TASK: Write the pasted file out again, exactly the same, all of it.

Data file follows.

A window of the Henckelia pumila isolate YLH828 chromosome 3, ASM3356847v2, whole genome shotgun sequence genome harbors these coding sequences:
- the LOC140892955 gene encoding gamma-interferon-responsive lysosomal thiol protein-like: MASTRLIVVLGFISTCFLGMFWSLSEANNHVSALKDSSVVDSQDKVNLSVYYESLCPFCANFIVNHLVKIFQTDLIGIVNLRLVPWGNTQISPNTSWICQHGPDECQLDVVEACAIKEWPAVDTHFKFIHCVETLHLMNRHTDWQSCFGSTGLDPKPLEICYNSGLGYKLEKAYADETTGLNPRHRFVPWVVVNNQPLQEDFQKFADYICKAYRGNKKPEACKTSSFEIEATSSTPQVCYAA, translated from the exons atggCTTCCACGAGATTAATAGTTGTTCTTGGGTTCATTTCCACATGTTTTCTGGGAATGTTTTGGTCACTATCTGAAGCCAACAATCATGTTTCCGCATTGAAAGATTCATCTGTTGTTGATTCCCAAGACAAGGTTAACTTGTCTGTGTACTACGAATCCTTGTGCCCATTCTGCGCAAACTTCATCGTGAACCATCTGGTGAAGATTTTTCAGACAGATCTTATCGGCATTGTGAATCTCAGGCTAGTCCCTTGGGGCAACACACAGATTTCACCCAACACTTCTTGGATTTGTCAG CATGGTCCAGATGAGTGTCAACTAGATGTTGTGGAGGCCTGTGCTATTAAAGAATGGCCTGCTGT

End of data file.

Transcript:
A window of the Henckelia pumila isolate YLH828 chromosome 3, ASM3356847v2, whole genome shotgun sequence genome harbors these coding sequences:
- the LOC140892955 gene encoding gamma-interferon-responsive lysosomal thiol protein-like: MASTRLIVVLGFISTCFLGMFWSLSEANNHVSALKDSSVVDSQDKVNLSVYYESLCPFCANFIVNHLVKIFQTDLIGIVNLRLVPWGNTQISPNTSWICQHGPDECQLDVVEACAIKEWPAVDTHFKFIHCVETLHLMNRHTDWQSCFGSTGLDPKPLEICYNSGLGYKLEKAYADETTGLNPRHRFVPWVVVNNQPLQEDFQKFADYICKAYRGNKKPEACKTSSFEIEATSSTPQVCYAA, translated from the exons atggCTTCCACGAGATTAATAGTTGTTCTTGGGTTCATTTCCACATGTTTTCTGGGAATGTTTTGGTCACTATCTGAAGCCAACAATCATGTTTCCGCATTGAAAGATTCATCTGTTGTTGATTCCCAAGACAAGGTTAACTTGTCTGTGTACTACGAATCCTTGTGCCCATTCTGCGCAAACTTCATCGTGAACCATCTGGTGAAGATTTTTCAGACAGATCTTATCGGCATTGTGAATCTCAGGCTAGTCCCTTGGGGCAACACACAGATTTCACCCAACACTTCTTGGATTTGTCAG CATGGTCCAGATGAGTGTCAACTAGATGTTGTGGAGGCCTGTGCTATTAAAGAATGGCCTGCTGT